National People’s Congress might step in to interpret Basic Law if oath-taking case ends up in Court of Final Appeal, scholar warns
Think tank vice-chairman Professor Lau Siu-kai says Legco president reversed decision to let two lawmakers swear in again to avoid offending Beijing
The National People’s Congress might eventually have to interpret the Basic Law if the case involving the swearing in of two localist lawmakers ended up in the Court of Final Appeal, a Hong Kong academic warned.
Professor Lau Siu-kai, vice-chairman of the semi-official Chinese Association of Hong Kong and Macau Studies, also said on Wednesday that the new Legislative Council president would offend Beijing if he let duo retake their oaths.
The scholar’s comments came after Legco president Andrew Leung Kwan-yuen decided on Tuesday to delay the swearing-in of the two localists, making a de facto U-turn on his earlier plan for the two to take a fresh oath.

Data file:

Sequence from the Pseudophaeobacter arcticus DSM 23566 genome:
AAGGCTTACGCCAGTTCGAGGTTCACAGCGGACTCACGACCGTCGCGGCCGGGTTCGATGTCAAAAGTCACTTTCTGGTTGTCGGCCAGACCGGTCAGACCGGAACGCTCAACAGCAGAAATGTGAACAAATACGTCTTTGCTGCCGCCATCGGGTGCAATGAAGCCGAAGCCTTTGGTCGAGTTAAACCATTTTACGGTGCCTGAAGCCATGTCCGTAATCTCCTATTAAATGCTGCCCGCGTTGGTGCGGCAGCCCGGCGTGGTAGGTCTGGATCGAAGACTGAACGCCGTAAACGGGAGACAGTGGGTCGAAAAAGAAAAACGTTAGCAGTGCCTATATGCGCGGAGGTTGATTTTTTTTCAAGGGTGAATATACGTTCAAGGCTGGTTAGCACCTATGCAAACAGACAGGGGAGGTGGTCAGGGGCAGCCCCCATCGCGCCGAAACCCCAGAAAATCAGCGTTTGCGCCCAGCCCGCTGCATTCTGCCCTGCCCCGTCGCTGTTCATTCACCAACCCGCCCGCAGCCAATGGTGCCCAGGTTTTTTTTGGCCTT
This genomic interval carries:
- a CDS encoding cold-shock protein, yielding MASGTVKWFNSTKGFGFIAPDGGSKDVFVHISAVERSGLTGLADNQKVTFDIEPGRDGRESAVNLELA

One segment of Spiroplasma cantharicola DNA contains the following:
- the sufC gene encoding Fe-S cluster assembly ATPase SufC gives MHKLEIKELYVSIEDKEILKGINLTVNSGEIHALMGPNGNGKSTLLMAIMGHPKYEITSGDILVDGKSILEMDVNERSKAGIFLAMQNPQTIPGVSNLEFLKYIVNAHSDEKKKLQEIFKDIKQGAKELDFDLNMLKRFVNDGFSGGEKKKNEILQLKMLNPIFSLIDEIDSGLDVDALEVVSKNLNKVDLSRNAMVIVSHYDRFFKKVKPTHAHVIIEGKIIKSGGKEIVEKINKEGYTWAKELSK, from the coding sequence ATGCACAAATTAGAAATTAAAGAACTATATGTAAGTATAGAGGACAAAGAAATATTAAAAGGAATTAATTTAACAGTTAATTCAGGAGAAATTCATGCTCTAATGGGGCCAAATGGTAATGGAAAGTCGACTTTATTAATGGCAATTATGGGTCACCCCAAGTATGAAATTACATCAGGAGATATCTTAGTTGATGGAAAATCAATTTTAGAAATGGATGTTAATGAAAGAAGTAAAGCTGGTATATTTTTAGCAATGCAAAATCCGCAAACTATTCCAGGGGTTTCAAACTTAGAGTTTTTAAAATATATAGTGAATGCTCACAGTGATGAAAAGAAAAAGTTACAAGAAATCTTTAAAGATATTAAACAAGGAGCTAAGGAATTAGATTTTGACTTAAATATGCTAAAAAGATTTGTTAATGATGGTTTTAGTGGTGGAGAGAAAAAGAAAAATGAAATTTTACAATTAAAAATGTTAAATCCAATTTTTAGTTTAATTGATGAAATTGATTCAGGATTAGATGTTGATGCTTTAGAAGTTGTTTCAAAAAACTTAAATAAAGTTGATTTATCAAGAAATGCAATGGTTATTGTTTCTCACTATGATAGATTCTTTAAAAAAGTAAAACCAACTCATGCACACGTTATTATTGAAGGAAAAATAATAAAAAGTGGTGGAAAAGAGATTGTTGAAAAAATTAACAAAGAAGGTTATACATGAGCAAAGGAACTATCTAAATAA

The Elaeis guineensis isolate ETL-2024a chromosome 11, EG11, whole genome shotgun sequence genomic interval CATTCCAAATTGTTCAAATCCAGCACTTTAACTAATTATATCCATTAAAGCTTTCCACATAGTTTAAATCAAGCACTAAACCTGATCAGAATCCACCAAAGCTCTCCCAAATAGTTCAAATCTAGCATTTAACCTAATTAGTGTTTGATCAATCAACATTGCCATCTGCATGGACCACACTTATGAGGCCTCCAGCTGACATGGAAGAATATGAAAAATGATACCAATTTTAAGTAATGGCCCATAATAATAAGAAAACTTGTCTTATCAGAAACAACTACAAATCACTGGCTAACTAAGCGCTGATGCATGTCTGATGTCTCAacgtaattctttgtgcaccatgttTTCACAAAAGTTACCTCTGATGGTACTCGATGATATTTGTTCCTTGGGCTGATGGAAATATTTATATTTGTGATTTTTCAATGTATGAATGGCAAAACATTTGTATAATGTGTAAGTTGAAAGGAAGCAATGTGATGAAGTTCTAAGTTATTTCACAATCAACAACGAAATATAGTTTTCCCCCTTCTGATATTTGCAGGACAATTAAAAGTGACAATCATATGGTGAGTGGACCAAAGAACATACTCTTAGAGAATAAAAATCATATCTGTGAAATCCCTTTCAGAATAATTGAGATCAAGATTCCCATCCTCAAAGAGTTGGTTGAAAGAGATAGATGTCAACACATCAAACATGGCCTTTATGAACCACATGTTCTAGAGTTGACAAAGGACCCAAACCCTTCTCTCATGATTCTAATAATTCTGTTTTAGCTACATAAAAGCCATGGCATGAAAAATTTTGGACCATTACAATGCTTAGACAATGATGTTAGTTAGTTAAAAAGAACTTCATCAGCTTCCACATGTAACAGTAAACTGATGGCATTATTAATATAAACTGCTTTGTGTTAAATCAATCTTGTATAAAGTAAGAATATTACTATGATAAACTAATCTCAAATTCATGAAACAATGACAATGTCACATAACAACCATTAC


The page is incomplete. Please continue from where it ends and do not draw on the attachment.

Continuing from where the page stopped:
But the pair – Youngspiration’s Sixtus Baggio Leung Chung-hang and Yau Wai-ching – have vowed to force their way into the meeting nonetheless.
During their first oath-taking on October 12, the duo pledged loyalty to “the Hong Kong nation” and pronounced China as “Chee-na”, similar to the derogatory “Shina” used by Japan during the second world war.
Chief Executive Leung Chun-ying then mounted a court challenge to ban the duo from retaking their vows. Andrew Leung said administration of the oaths for the pair would be deferred until the Court of First Instance had ruled on the judicial review. The hearing is set for November 3.
Speaking on a RTHK programme on Wednesday morning, Lau said that the Legco president’s reversal was a “painful” decision made to strike a balance between the demands of the pro-establishment camp and the opposition forces, and “deliver the least harm”.
Pro-establishment lawmakers have threatened to walk out again on Wednesday to protest any move to allow the pair to swear in.
“If he did not change the decision, he would offend Beijing, the SAR government, all pro-establishment lawmakers and the public will,” Lau said.
The scholar said he did not rule out the possibility that Beijing would come forward if the situation escalated to an extent that posed a threat to national security.
“The SAR government would definitely appeal to a higher court if it lost the judicial review in the Court of First Instance.”
“There is no question that the government will ask the court to request an interpretation of the Basic Law by the National People’s Congress Standing Committee by then,” he added.